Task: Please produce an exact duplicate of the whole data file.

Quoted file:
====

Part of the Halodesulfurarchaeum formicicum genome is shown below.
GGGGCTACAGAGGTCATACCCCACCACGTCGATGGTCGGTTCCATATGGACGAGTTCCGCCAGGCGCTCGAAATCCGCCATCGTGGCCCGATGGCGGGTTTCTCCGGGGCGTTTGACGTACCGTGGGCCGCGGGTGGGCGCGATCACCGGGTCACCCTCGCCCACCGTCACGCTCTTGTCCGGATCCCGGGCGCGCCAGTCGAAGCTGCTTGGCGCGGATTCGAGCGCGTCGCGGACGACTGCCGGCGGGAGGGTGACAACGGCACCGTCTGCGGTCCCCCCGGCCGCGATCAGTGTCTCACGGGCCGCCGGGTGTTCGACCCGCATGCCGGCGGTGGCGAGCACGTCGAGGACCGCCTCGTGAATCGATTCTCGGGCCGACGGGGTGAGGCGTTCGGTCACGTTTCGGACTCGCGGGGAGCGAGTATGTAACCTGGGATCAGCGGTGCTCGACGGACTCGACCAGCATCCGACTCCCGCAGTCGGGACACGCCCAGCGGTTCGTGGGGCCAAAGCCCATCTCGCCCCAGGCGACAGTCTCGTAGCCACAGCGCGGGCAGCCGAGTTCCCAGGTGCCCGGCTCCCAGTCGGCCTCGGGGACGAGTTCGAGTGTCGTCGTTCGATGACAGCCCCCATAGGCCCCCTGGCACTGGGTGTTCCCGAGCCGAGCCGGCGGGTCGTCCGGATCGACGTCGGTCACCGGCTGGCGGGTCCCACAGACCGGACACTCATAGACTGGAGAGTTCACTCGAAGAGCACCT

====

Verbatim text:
Part of the Halodesulfurarchaeum formicicum genome is shown below.
GGGGCTACAGAGGTCATACCCCACCACGTCGATGGTCGGTTCCATATGGACGAGTTCCGCCAGGCGCTCGAAATCCGCCATCGTGGCCCGATGGCGGGTTTCTCCGGGGCGTTTGACGTACCGTGGGCCGCGGGTGGGCGCGATCACCGGGTCACCCTCGCCCACCGTCACGCTCTTGTCCGGATCCCGGGCGCGCCAGTCGAAGCTGCTTGGCGCGGATTCGAGCGCGTCGCGGACGACTGCCGGCGGGAGGGTGACAACGGCACCGTCTGCGGTCCCCCCGGCCGCGATCAGTGTCTCACGGGCCGCCGGGTGTTCGACCCGCATGCCGGCGGTGGCGAGCACGTCGAGGACCGCCTCGTGAATCGATTCTCGGGCCGACGGGGTGAGGCGTTCGGTCACGTTTCGGACTCGCGGGGAGCGAGTATGTAACCTGGGATCAGCGGTGCTCGACGGACTCGACCAGCATCCGACTCCCGCAGTCGGGACACGCCCAGCGGTTCGTGGGGCCAAAGCCCATCTCGCCCCAGGCGACAGTCTCGTAGCCACAGCGCGGGCAGCCGAGTTCCCAGGTGCCCGGCTCCCAGTCGGCCTCGGGGACGAGTTCGAGTGTCGTCGTTCGATGACAGCCCCCATAGGCCCCCTGGCACTGGGTGTTCCCGAGCCGAGCCGGCGGGTCGTCCGGATCGACGTCGGTCACCGGCTGGCGGGTCCCACAGACCGGACACTCATAGACTGGAGAGTTCACTCGAAGAGCACCT